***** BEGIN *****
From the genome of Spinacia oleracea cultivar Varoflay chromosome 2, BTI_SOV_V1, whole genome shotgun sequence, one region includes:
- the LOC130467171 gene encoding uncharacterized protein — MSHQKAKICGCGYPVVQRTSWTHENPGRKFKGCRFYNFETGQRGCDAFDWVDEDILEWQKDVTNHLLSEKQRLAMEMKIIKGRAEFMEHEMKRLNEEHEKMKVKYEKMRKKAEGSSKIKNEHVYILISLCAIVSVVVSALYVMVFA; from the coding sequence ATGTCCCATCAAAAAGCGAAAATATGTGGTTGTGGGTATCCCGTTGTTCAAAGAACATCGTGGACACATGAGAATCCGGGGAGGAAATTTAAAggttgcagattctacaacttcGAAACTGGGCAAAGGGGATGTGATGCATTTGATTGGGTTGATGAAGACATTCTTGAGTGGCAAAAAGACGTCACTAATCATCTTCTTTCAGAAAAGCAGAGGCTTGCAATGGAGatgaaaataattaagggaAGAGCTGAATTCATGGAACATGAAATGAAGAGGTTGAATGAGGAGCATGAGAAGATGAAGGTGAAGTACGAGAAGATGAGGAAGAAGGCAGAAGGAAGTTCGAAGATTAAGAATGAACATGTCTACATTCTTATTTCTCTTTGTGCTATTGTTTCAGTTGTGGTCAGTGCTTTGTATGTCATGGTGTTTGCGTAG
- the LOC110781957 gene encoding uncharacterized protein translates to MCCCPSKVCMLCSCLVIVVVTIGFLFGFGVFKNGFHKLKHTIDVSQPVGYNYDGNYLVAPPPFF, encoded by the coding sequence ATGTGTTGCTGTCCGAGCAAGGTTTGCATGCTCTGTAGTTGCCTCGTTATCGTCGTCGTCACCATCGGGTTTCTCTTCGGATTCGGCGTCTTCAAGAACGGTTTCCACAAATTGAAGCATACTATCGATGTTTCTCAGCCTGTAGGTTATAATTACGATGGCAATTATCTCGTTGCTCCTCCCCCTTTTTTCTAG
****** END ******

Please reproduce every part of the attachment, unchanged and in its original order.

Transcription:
From the genome of Spinacia oleracea cultivar Varoflay chromosome 2, BTI_SOV_V1, whole genome shotgun sequence, one region includes:
- the LOC130467171 gene encoding uncharacterized protein — MSHQKAKICGCGYPVVQRTSWTHENPGRKFKGCRFYNFETGQRGCDAFDWVDEDILEWQKDVTNHLLSEKQRLAMEMKIIKGRAEFMEHEMKRLNEEHEKMKVKYEKMRKKAEGSSKIKNEHVYILISLCAIVSVVVSALYVMVFA; from the coding sequence ATGTCCCATCAAAAAGCGAAAATATGTGGTTGTGGGTATCCCGTTGTTCAAAGAACATCGTGGACACATGAGAATCCGGGGAGGAAATTTAAAggttgcagattctacaacttcGAAACTGGGCAAAGGGGATGTGATGCATTTGATTGGGTTGATGAAGACATTCTTGAGTGGCAAAAAGACGTCACTAATCATCTTCTTTCAGAAAAGCAGAGGCTTGCAATGGAGatgaaaataattaagggaAGAGCTGAATTCATGGAACATGAAATGAAGAGGTTGAATGAGGAGCATGAGAAGATGAAGGTGAAGTACGAGAAGATGAGGAAGAAGGCAGAAGGAAGTTCGAAGATTAAGAATGAACATGTCTACATTCTTATTTCTCTTTGTGCTATTGTTTCAGTTGTGGTCAGTGCTTTGTATGTCATGGTGTTTGCGTAG
- the LOC110781957 gene encoding uncharacterized protein translates to MCCCPSKVCMLCSCLVIVVVTIGFLFGFGVFKNGFHKLKHTIDVSQPVGYNYDGNYLVAPPPFF, encoded by the coding sequence ATGTGTTGCTGTCCGAGCAAGGTTTGCATGCTCTGTAGTTGCCTCGTTATCGTCGTCGTCACCATCGGGTTTCTCTTCGGATTCGGCGTCTTCAAGAACGGTTTCCACAAATTGAAGCATACTATCGATGTTTCTCAGCCTGTAGGTTATAATTACGATGGCAATTATCTCGTTGCTCCTCCCCCTTTTTTCTAG